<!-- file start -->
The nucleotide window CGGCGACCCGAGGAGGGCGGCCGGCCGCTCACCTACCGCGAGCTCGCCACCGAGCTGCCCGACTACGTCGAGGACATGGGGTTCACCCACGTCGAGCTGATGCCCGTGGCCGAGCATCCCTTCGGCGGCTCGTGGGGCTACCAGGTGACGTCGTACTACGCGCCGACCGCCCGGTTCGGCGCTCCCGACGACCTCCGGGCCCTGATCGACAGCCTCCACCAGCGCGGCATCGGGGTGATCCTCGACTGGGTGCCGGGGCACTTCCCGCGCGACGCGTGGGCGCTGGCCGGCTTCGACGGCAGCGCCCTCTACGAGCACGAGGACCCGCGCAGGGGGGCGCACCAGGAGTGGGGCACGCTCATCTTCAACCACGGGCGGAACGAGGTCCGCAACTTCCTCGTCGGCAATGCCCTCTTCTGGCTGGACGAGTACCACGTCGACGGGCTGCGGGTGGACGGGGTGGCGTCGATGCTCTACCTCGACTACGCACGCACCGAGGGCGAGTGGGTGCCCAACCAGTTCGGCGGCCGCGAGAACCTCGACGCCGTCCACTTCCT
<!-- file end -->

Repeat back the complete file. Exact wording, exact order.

The nucleotide window CGGCGACCCGAGGAGGGCGGCCGGCCGCTCACCTACCGCGAGCTCGCCACCGAGCTGCCCGACTACGTCGAGGACATGGGGTTCACCCACGTCGAGCTGATGCCCGTGGCCGAGCATCCCTTCGGCGGCTCGTGGGGCTACCAGGTGACGTCGTACTACGCGCCGACCGCCCGGTTCGGCGCTCCCGACGACCTCCGGGCCCTGATCGACAGCCTCCACCAGCGCGGCATCGGGGTGATCCTCGACTGGGTGCCGGGGCACTTCCCGCGCGACGCGTGGGCGCTGGCCGGCTTCGACGGCAGCGCCCTCTACGAGCACGAGGACCCGCGCAGGGGGGCGCACCAGGAGTGGGGCACGCTCATCTTCAACCACGGGCGGAACGAGGTCCGCAACTTCCTCGTCGGCAATGCCCTCTTCTGGCTGGACGAGTACCACGTCGACGGGCTGCGGGTGGACGGGGTGGCGTCGATGCTCTACCTCGACTACGCACGCACCGAGGGCGAGTGGGTGCCCAACCAGTTCGGCGGCCGCGAGAACCTCGACGCCGTCCACTTCCT